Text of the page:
The pejorative noun Blimp, more fully Colonel Blimp, designates a type of person with old-fashioned or reactionary opinions and a pompous and peremptory manner.
It alludes to Colonel Horatio Blimp, the name of a cartoon character pictured as a rotund and pompous retired British army officer voicing a hatred of new ideas, invented by the New Zealand-born cartoonist and caricaturist David Alexander Cecil Low (1891-1963).
(The character’s surname was perhaps suggested by blimp, a noun of unknown origin, first recorded in 1916, denoting a small non-rigid airship.)
Colonel Blimp first appeared in Low’s Topical Budget, a weekly satirical cartoon feature in the Evening Standard (London, England), on Saturday 21st April 1934. The following is probably that first cartoon—it was published, “by arrangement with the “Evening Standard””, in The Manchester Guardian (Manchester, Lancashire, England) of Monday 23rd April 1934:
In short, as Low’s friend Colonel Blimp said in the Turkish Bath only yesterday, “Gad, sir, Lord Beaverbrook1 is right. Splendid Isolation is the policy for England. If we refuse to trade with the dashed foreigners in Ireland Wales and Scotland, and send the dashed Dominions about their business, the future will be in sight”
1 William Maxwell Aitken (1879-1964), 1st Baron Beaverbrook, was a Canadian-British newspaper publisher and politician; he bought the Evening Standard in 1923.
On Saturday 15th September 1934, “by arrangement with the “Evening Standard””, The Manchester Guardian (Manchester, Lancashire, England) published another cartoon by David Alexander Cecil Low. Entitled The New Member, this cartoon depicts a Russian delegate being welcomed at the League of Nations; beside him is an attaché case on which the words vulgar disarmament ideas are written. On the left-hand side, five men, all Colonel Blimp lookalikes, are watching the Russian; two of them are each holding a copy of a newspaper titled Anti-Bolsh News:
GENEVA BRANCH OF THE BLIMP FAMILY:
“Gad, sir—can’t think what the Committee is up to, lettin’ a Russian into the Club. The feller’s obviously no gentleman.
The earliest figurative use of Blimp that I have found is from the Middlesex County Times (Municipal Borough of Ealing, Middlesex, England) of Saturday 15th December 1934:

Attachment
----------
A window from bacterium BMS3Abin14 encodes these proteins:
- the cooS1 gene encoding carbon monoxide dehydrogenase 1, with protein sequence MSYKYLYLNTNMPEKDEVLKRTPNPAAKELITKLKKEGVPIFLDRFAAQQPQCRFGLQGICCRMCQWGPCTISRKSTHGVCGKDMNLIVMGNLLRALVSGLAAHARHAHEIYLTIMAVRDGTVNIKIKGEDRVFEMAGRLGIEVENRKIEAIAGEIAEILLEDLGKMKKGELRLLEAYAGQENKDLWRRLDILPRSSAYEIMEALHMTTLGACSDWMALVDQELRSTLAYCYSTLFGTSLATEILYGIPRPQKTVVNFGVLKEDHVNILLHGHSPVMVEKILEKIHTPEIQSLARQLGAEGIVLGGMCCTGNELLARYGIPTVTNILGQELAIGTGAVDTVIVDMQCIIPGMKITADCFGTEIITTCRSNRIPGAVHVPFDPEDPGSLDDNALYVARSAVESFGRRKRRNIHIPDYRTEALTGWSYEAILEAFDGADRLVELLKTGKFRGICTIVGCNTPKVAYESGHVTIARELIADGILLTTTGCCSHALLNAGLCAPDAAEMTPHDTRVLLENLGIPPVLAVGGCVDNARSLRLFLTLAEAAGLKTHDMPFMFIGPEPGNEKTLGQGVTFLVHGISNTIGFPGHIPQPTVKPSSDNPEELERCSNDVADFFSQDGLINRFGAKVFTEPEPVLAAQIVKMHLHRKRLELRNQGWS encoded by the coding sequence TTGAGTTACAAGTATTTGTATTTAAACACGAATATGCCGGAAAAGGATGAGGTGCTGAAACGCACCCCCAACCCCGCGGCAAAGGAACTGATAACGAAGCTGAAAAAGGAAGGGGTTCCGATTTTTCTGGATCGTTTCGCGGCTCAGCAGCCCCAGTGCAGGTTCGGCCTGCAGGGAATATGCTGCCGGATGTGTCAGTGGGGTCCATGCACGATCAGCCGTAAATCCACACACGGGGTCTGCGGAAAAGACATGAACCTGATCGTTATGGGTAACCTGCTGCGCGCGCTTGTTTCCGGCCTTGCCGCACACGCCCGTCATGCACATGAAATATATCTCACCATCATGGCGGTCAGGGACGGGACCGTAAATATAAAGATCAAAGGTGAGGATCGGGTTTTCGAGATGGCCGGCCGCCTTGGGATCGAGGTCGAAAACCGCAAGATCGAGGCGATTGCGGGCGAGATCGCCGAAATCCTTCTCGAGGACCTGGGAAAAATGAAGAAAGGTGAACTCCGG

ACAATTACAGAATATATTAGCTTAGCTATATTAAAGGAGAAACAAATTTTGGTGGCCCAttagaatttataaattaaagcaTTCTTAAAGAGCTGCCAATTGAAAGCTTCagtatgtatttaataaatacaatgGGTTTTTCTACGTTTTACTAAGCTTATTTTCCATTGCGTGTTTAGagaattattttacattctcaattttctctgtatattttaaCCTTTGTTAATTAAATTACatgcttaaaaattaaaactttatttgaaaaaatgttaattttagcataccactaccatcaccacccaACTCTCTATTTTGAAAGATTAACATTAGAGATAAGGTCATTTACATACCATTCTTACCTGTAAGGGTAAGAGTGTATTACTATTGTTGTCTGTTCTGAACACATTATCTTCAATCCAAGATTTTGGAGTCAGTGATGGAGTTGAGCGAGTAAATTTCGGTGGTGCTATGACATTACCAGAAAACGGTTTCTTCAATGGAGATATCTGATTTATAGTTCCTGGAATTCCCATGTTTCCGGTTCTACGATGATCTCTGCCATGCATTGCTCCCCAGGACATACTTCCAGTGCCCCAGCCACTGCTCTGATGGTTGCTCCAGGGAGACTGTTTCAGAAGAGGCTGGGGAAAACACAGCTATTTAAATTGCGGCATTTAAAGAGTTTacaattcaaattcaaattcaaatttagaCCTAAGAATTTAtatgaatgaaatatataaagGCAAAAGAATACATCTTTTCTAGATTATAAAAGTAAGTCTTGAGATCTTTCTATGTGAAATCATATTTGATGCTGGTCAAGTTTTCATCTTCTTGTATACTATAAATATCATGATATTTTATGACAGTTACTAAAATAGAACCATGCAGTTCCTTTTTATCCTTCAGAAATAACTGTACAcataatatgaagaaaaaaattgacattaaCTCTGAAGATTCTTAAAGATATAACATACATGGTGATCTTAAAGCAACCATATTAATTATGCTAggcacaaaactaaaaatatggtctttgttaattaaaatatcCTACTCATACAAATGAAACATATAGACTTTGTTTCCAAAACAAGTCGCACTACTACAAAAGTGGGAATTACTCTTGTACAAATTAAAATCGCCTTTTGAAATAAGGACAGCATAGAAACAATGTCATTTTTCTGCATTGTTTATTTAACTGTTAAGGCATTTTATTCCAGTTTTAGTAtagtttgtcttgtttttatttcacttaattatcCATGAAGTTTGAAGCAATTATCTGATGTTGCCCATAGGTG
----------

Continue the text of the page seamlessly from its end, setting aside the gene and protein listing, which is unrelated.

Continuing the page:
“BLIMP” OR BALDWIN?
TO THE EDITOR.
Sir,—Sir Frank Sanderson2 must, I suppose, be presumed to know his own electoral business best, but I shall be glad if you will give me space to say that there is at least one Ealing Conservative who will find it difficult, if not impossible, to vote for him at the next election. On both India3 and the Peace Ballot4 he has come down on the side of the Blimps. I had thought that Mr. Baldwin5 was his leader, as he is mine.—Yours, etc.,
2 Frank Sanderson (1880-1965) was a British Conservative Party politician and public servant, Member of Parliament for Ealing from 1931 to 1950.
3 This is probably a reference to the Government of India Bill, which would pass into law in August 1935, and delivered increased self-government for India.
4 Carried out from November 1934 to June 1935 by the National Declaration Committee set up by the League of Nations Union, the Peace Ballot (official title: A National Declaration on the League of Nations and Armaments) was a nationwide questionnaire attempting to discover the British public’s attitude to the League of Nations and collective security.
5 Stanley Baldwin (1867-1947) was Leader of the Conservative Party from 22nd May 1923 to 28th May 1937, Prime Minister from 22nd May 1923 to 22nd January 1924 and from 4th November 1924 to 4th June 1929, Lord President of the Council from 24th August 1931 to 7th June 1935, Prime Minister from 7th June 1935 to 28th May 1937.